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Assets

Assets are self-contained objects that implement a feature or a behavior in the scene. Different from nodes, an asset usually encapsulates a more complex logic. They can be thought of classes in a program and are more similar to Unity's MonoBehaviour.

Type Definition

You can create asset types that can be instantiated and stored in the scene. An asset type inherits from the Asset type and is decorated with the [AssetType] attribute, like below:

[AssetType(
Id = "c6500f41-45be-4cbe-9a13-37b5ff60d057",
Title = "Hello World",
Category = "CATEGORY_DEBUG",
Singleton = false
)]
public class HelloWorldAsset : Asset {
// Asset implementation
}

Here's a summary of the parameters:

  • Id: A unique identifier for the asset type; you should generate a new GUID for each new asset type. Note that this is different from the asset instance's UUID (asset.Id).
  • Title: The name of the asset type that will be displayed in the Add Asset menu.
  • Category: Optional. The group of the asset in the Add Asset menu.
  • Singleton: Optional. If set to true, only one instance of the asset can exist in the scene. Default is false.
info

Here are some common asset categories you can use: CATEGORY_INPUT, CATEGORY_CHARACTERS, CATEGORY_PROP, CATEGORY_ACCESSORY, CATEGORY_ENVIRONMENT, CATEGORY_CINEMATOGRAPHY, CATEGORY_EXTERNAL_INTERACTION, CATEGORY_MOTION_CAPTURE.

Components

An asset type can define data inputs and triggers. Unlike nodes, assets do not have data outputs or flow inputs/outputs.

Lifecycle

Assets have the lifecycle stages listed on the Entities page. You can override these methods to perform various tasks; for example, OnUpdate() is called every frame, similar to Unity's Update() method.

Active State

Different from nodes, assets have an active state that inform whether the asset is "active", or ready to use. For example, when a character asset does not have a Source selected, it is shown as inactive in the editor.

By default, assets are NOT active when they are created. You can set the active state of an asset by calling SetActive(bool state). For example, if your asset is always ready to use, you can set it to active in the OnCreate method:

public override void OnCreate() {
base.OnCreate();
SetActive(true);
}

If your asset only works when connected to an external server, e.g., a remote tracking device, you can set it to active only if the connection is successfully established:

[DataInput]
public string RemoteIP = "127.0.0.1";

[DataInput]
public string RemotePort = "12345";

public override void OnCreate() {
base.OnCreate();
WatchAll(new [] { nameof(RemoteIP), nameof(RemotePort) }, ResetConnection); // When RemoteIP or RemotePort changes, reset the connection
}

protected void ResetConnection() {
SetActive(false); // Inactive until connection is established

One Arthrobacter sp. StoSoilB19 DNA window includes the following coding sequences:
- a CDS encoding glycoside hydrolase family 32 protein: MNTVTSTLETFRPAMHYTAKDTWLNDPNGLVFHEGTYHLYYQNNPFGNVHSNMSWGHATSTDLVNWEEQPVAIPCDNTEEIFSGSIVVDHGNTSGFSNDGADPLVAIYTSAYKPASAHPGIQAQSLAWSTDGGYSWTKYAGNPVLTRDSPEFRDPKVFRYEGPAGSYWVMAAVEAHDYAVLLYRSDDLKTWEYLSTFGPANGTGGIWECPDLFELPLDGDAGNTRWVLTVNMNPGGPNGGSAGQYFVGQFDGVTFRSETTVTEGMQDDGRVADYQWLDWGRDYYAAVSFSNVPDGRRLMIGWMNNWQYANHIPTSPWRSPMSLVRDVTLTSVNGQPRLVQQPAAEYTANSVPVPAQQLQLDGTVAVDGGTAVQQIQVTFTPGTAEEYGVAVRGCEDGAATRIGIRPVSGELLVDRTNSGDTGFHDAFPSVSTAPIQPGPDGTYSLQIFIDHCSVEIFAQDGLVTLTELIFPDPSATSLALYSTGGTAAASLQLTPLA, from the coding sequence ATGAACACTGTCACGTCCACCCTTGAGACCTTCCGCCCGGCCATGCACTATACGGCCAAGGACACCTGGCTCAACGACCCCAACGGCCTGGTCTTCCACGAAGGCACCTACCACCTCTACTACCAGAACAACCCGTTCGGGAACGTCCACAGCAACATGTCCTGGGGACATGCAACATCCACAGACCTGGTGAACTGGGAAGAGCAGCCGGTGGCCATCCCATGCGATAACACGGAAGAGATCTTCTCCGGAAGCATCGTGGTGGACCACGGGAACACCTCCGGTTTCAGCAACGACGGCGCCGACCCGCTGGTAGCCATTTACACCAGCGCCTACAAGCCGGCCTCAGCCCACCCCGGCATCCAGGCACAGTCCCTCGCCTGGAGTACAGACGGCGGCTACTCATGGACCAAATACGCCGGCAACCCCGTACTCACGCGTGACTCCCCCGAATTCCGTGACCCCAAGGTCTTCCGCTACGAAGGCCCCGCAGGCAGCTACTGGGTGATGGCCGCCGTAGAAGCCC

if (ConnectToRemoteServer(RemoteIP, RemotePort)) {
SetActive(true);
}
}
tip

Determining whether your asset is "ready to use" is entirely up to you. The convention that Warudo's internal assets use is that an asset is active when all data inputs required for the asset to function properly are set.

Creating GameObjects

You can create GameObjects in the (Unity) scene anytime you want. For example, the following asset creates a cube GameObject when the asset is created, and destroys it when the asset is destroyed:

private GameObject gameObject;

public override void OnCreate() {
base.OnCreate();
gameObject = GameObject.CreatePrimitive(PrimitiveType.Cube);
}

public override void OnDestroy() {
base.OnDestroy();
Object.Destroy(gameObject);
}

However, the user cannot move this cube around, since there are no data inputs that control the cube! You can add data inputs to control the cube's position, scale, etc., but an easier way is to inherit from the GameObjectAsset type:

using UnityEngine;
using Warudo.Core.Attributes;
using Warudo.Plugins.Core.Assets;

[AssetType(
Id = "4c00b14a-aed5-423e-abe6-6921032439c5",
Title = "My Awesome Cube",
Category = "CATEGORY_DEBUG"
)]
public class MyAwesomeCubeAsset : GameObjectAsset {
protected override GameObject CreateGameObject() {
return GameObject.CreatePrimitive(PrimitiveType.Cube);
}
}

The GameObjectAsset handles creating and destroying the GameObject for you, and it comes with a Transform data input that allows the user to control the GameObject's position, rotation, and scale:

tip

When to use GameObjectAsset? If your asset is "something that can be moved by the user in the (Unity) scene", then it's probably a good idea to inherit from GameObjectAsset.

Events

The Asset type invokes the following events that you can listen to:

  • OnActiveStateChange: Called when the active state of the asset changes.
  • OnSelectedStateChange: Called when the asset is selected or deselected in the editor.
  • OnNameChange: Called when the name of the asset changes.

For example, the built-in Leap Motion tracking asset listens to the OnSelectedStateChange event to display a Leap Motion controller model in the (Unity) scene when the asset is selected.

public override void OnCreate() {
base.OnCreate();
OnSelectedStateChange.AddListener(selected => {
if (selected) {
// Show the model
} else {
// Hide the model
}
});
}

Code Examples

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Last updated on 2024.07.11